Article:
5 APRIL 1963, Page 3


THE theme of Mr. Maudling's first Budget was 'expansion without inflation, expansion that can be sustained,' and he made an honest, if cautious, attempt to secure it. There was, he said, a substantial under-employment of resources and he decided that a stimulus of the order of £250 million was required if we were to realise our growth target of 4 per cent per annum. This will not satisfy all his critics; indeed, that it appears to have satisfied Professor Paish, who is the apostle of `spare industrial capacity,' will convince most economists that it is not ex- pansionary enough. But Mr. Maudling had to keep his eye on sterling, and the fact that he had arranged loans from central banks so that he could announce a rise in the gold reserves of £6 million in March, to a total of £1,005 million, revealed that he remained sensitive to foreign opinion. But we may well ask why any foreigner should take alarm at Britain indulging in a little mild deficit-financing (L90 million 'above the line') to put her economic house in order.

The Chancellor showed that he was well aware of the urgent needs not only of the distressed ateas with high unemployment, but of the call for modernisation of our whole industrial ground-plan. The Government is proceeding on the lines of the Rochdale Committee for the modernisation of our ports and will step up the spending on roads, electricity and gas wherever this is necessary for our economic growth. It is going to improve the facilities for training man- power (10 million is allocated to the industrial training boards) and it is tackling the problem of redundancy in consultation with both sides of industry. On the problem of the areas of high unemployment, Mr. Maudling announced some far-reaching proposals. First, aid to overseas countries is to be linked up with spare produc- tive capacity in these areas. Second, grants are to be made of 25 per cent to the cost of build- ings and 10 per cent to the cost of plant and machinery for enterprises setting up or expand- ing in these districts. Third, free depreciation is to be allowed for tax purposes in respect of new plant and machinery installed in productive industries in these areas, which means that a company can write off its expenditure as quickly as it pleases. Finally, a loan is to be made to Wiggins Teape to build a huge paper mill at Inverness. No one could say that Mr. Maudling has neglected the special areas of unemployment.

It was, however, disappointing to find the Chancellor still reluctant to remove the fuel oil tax which is putting a heavy addition on our industrial costs and putting our exporters at a disadvantage. His excuse was that he must not upset the competitive power of the coal industry. We suspect that he has done a deal with Lord Robens, who has apparently promised to reduce coal prices as quickly as possible.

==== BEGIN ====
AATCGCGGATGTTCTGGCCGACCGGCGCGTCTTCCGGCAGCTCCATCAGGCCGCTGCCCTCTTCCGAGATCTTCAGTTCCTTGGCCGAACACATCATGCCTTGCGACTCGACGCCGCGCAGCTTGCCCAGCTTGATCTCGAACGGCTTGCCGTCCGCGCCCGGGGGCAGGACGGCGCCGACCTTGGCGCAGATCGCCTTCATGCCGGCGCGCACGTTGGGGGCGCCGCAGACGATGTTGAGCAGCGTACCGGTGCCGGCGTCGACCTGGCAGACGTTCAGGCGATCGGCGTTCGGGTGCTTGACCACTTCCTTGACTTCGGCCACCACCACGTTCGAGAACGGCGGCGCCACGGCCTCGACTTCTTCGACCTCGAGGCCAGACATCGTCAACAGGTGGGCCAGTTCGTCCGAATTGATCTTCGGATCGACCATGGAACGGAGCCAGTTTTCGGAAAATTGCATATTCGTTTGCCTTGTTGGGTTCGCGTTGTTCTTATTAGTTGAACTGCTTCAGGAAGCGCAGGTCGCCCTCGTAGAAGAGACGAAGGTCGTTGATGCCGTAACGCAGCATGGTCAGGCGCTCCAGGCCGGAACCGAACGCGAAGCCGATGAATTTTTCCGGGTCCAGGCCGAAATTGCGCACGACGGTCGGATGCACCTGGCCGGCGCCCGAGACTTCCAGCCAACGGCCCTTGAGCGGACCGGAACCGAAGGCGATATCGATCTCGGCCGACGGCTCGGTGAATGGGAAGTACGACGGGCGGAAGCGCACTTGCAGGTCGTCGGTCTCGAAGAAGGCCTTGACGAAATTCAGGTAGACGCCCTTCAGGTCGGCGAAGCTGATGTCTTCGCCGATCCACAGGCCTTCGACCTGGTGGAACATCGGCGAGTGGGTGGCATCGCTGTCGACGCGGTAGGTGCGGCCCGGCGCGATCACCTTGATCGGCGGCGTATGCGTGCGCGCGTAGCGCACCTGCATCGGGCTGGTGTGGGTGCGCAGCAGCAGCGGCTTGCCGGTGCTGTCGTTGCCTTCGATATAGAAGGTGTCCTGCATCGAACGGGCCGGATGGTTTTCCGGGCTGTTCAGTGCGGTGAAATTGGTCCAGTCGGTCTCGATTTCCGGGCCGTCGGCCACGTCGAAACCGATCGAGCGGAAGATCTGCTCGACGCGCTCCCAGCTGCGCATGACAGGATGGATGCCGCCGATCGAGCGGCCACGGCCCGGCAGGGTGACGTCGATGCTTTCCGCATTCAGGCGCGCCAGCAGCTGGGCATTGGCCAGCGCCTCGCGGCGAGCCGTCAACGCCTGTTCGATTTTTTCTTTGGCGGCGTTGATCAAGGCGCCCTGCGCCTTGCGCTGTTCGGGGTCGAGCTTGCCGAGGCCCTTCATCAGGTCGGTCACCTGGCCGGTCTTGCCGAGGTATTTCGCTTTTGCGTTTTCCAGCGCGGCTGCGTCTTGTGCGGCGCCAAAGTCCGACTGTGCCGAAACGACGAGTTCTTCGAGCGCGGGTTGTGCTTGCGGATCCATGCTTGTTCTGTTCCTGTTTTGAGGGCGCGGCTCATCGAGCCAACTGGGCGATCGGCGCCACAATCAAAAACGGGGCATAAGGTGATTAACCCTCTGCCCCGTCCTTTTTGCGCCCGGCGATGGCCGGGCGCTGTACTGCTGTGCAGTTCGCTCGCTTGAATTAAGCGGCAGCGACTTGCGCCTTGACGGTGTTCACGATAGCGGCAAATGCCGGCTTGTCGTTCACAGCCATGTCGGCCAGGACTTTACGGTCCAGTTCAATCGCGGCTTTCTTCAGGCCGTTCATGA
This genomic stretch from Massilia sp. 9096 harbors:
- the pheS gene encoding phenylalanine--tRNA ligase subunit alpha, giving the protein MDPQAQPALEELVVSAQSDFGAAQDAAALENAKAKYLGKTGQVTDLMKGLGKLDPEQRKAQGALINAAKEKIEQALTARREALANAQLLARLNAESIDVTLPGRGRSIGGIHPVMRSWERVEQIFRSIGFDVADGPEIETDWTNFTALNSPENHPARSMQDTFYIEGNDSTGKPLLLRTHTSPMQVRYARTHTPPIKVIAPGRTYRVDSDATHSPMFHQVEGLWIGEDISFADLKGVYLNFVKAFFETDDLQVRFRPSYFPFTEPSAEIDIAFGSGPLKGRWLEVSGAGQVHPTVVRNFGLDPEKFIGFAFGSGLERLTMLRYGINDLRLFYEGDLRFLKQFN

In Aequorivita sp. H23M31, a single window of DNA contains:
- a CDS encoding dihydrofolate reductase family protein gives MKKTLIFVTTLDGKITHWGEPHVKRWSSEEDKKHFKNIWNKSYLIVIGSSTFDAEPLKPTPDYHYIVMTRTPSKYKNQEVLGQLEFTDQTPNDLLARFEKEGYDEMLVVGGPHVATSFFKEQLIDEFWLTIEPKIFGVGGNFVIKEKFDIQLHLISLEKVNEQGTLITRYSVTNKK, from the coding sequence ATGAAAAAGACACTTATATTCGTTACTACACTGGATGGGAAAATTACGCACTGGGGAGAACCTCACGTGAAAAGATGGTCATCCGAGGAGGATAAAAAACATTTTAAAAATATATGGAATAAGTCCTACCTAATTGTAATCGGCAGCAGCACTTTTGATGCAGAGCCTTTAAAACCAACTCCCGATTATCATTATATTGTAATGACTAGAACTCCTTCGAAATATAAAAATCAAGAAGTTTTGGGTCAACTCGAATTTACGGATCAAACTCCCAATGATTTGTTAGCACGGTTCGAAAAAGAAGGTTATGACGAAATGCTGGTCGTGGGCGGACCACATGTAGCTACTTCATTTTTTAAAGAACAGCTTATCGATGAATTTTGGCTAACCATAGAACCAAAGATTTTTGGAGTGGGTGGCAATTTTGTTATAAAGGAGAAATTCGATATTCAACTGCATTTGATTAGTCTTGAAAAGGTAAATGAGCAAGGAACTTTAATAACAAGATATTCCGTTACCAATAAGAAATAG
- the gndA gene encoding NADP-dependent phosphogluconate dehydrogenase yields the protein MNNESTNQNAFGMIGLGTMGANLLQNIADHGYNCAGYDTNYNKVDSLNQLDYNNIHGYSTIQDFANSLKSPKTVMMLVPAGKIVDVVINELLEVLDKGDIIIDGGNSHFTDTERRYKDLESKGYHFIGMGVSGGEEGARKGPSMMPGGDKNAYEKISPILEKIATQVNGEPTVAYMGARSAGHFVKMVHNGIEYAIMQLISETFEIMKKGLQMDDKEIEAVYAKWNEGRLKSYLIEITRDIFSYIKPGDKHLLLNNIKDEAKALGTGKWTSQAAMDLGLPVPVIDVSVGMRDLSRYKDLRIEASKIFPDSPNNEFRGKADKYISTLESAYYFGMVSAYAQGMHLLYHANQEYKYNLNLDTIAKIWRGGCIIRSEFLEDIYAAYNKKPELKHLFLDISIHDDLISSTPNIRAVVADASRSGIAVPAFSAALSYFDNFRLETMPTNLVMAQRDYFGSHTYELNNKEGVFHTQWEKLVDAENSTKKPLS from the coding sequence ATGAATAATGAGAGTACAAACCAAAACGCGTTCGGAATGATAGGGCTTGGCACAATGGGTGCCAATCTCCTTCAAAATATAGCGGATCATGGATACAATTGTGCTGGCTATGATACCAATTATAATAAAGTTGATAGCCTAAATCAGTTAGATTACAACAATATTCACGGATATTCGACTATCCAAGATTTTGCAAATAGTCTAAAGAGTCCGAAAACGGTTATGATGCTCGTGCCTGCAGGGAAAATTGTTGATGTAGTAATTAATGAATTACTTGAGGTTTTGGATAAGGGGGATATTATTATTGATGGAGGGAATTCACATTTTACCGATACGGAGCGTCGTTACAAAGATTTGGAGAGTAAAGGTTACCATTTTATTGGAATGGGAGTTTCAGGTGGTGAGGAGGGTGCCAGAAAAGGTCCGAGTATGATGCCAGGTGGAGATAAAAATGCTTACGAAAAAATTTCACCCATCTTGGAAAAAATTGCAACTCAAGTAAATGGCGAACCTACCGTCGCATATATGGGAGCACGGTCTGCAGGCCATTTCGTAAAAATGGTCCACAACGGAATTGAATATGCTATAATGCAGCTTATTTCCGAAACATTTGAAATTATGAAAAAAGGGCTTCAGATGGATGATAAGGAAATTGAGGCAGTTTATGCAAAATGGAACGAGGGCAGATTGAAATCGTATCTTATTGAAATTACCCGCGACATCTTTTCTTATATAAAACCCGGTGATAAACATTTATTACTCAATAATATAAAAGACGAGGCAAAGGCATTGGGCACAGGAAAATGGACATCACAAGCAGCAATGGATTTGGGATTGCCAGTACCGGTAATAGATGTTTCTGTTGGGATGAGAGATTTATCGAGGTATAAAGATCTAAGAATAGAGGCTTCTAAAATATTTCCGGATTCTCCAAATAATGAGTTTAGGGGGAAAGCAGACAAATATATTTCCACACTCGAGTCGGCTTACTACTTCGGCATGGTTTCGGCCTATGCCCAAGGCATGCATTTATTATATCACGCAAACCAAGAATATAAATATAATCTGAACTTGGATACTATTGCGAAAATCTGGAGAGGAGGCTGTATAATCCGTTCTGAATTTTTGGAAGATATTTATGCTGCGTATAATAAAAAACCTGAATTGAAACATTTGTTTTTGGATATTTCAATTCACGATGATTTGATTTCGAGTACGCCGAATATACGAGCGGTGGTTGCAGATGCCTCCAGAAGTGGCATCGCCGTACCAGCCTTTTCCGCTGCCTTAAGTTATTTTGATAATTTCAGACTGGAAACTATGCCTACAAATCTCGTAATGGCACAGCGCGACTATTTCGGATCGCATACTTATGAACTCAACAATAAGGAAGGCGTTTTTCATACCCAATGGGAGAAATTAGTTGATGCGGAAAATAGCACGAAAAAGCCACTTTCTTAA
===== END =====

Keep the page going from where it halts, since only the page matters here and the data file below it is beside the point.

As regards the distribution of his tax relief, he decided first to abolish Schedule 'A' at once and to give concessions to the taxpayer not by any cut in the standard rate, but by improving the allowances—personal, children's and earned relief, and age relief. His idea was the reasonable one of giving the greatest benefit at the lowest level. The effect of his proposals is to exempt from tax some three and three-quarter million people altogether. The criticism will be that he has favoured the lower middle class, who are pre- sumed to be the main supporters of the Tory Party. The average worker who is bringing home £16 a week in his pay packet (£832 a year) will benefit only marginally—£5 I Is. if he is single, £13 6s. if he is married with no children and £17 15s. if he is married with two children. This will hardly be noticed by the average worker, but he will be disappointed that no further relief has been given in indirect taxation. Presumably Mr. Maudling thought that he had done enough by reducing in November the 45 per cent scale of purchase tax to 25 per cent.

Another criticism will be that the Chancellor has favoured the man (not the average worker) who owns his house. Not only is he to be relieved of Schedule `A' taxation, but he can con- tinue to charge the interest on the loan he raised for the purpose of buying his house against income for tax purposes, whereas the worker can charge none of his rent on his leasehold for tax purposes. It will no doubt be argued by Labour that the bias in favour of the house- owner has been carried too far.

As regards the reform of taxation in general, the Chancellor is not prepared at the moment to make any move. He is considering a revision of company taxation and he has asked Gordon Richardson, a merchant banker in the City, to conduct an investigation into the practical effects of instituting in this country a turnover tax on the European model. The Chancellor himself is not apparently convinced that the substitution of an added-value tax for either a profits tax or purchase tax would provide an effective incen- tive for exporters. It is to be regretted that he has failed to give any direct incentive to the businessman to increase his exports. He believes that British goods are competitive in price and quality, and he believes that only a general expansion of world trade will enable our ex- ports to expand. Let us be thankful that he has dropped the old Treasury nonsense that an ex- pansion of our domestic trade will Interfere with exports. Let us hope that he has given enough stimulus in his Budget to get that ex- pansion of home trade going.